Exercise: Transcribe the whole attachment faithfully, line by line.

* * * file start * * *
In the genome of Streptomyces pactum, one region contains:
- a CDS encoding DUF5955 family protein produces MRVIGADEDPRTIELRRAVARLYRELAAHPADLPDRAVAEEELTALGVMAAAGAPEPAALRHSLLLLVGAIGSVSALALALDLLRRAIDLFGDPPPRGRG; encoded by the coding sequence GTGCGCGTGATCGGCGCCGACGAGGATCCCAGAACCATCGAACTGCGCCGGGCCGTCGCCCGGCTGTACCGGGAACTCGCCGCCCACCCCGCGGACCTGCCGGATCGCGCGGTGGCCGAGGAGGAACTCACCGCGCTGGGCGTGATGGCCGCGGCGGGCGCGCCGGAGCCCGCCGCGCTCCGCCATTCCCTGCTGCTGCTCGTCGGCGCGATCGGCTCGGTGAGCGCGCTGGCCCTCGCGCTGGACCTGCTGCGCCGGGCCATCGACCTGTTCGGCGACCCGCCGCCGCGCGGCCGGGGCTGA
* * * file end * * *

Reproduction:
In the genome of Streptomyces pactum, one region contains:
- a CDS encoding DUF5955 family protein produces MRVIGADEDPRTIELRRAVARLYRELAAHPADLPDRAVAEEELTALGVMAAAGAPEPAALRHSLLLLVGAIGSVSALALALDLLRRAIDLFGDPPPRGRG; encoded by the coding sequence GTGCGCGTGATCGGCGCCGACGAGGATCCCAGAACCATCGAACTGCGCCGGGCCGTCGCCCGGCTGTACCGGGAACTCGCCGCCCACCCCGCGGACCTGCCGGATCGCGCGGTGGCCGAGGAGGAACTCACCGCGCTGGGCGTGATGGCCGCGGCGGGCGCGCCGGAGCCCGCCGCGCTCCGCCATTCCCTGCTGCTGCTCGTCGGCGCGATCGGCTCGGTGAGCGCGCTGGCCCTCGCGCTGGACCTGCTGCGCCGGGCCATCGACCTGTTCGGCGACCCGCCGCCGCGCGGCCGGGGCTGA